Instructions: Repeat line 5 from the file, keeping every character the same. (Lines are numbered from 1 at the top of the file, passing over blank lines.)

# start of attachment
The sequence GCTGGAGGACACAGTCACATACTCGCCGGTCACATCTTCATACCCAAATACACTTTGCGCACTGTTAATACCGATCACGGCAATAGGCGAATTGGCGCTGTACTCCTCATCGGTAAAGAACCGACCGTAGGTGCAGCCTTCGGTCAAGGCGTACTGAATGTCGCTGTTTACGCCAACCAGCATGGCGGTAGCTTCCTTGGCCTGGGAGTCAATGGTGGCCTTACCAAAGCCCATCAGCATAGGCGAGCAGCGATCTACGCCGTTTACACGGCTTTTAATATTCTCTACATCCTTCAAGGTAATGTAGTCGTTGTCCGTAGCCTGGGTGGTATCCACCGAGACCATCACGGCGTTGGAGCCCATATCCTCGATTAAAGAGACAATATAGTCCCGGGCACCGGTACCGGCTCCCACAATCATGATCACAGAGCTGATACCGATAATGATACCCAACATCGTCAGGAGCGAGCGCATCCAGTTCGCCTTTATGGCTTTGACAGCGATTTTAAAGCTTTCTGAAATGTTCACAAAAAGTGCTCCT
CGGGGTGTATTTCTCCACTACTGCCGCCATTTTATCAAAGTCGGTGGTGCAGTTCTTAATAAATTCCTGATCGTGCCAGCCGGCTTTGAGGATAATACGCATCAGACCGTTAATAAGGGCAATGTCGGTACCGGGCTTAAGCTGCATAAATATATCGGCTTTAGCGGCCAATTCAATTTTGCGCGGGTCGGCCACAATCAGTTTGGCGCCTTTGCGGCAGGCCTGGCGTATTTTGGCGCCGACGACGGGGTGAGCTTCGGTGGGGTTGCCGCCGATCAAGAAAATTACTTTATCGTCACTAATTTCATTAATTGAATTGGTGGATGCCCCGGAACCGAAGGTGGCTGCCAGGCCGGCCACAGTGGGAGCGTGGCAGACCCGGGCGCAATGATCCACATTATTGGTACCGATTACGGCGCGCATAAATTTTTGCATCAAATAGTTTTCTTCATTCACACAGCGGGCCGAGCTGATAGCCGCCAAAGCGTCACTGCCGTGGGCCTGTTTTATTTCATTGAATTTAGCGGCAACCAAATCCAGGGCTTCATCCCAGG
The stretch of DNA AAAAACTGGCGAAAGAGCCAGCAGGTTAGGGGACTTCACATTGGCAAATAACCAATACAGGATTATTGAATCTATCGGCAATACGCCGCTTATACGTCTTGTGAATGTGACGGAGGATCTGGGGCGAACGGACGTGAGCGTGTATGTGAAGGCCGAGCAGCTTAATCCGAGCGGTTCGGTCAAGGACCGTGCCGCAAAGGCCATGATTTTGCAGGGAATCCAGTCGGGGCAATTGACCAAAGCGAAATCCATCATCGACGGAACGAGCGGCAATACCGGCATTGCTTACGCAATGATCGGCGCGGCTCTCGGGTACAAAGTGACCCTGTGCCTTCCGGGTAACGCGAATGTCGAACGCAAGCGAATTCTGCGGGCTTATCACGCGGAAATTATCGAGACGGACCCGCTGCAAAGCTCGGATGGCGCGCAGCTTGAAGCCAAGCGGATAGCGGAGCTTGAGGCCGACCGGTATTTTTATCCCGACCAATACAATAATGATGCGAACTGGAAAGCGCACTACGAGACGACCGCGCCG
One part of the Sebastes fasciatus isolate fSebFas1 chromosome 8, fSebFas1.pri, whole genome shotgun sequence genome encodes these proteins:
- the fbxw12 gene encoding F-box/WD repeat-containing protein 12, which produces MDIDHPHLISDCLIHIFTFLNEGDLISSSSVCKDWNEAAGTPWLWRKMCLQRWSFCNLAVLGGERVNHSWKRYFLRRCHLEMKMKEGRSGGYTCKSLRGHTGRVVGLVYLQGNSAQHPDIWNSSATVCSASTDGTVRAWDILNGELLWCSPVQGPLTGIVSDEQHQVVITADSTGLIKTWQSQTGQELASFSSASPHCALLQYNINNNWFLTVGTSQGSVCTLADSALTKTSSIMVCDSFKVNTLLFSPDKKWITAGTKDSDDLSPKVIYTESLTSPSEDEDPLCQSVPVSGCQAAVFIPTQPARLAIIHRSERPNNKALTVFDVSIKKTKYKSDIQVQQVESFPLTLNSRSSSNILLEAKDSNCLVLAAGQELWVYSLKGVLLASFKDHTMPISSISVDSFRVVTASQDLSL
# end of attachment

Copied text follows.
- the fbxw12 gene encoding F-box/WD repeat-containing protein 12, which produces MDIDHPHLISDCLIHIFTFLNEGDLISSSSVCKDWNEAAGTPWLWRKMCLQRWSFCNLAVLGGERVNHSWKRYFLRRCHLEMKMKEGRSGGYTCKSLRGHTGRVVGLVYLQGNSAQHPDIWNSSATVCSASTDGTVRAWDILNGELLWCSPVQGPLTGIVSDEQHQVVITADSTGLIKTWQSQTGQELASFSSASPHCALLQYNINNNWFLTVGTSQGSVCTLADSALTKTSSIMVCDSFKVNTLLFSPDKKWITAGTKDSDDLSPKVIYTESLTSPSEDEDPLCQSVPVSGCQAAVFIPTQPARLAIIHRSERPNNKALTVFDVSIKKTKYKSDIQVQQVESFPLTLNSRSSSNILLEAKDSNCLVLAAGQELWVYSLKGVLLASFKDHTMPISSISVDSFRVVTASQDLSL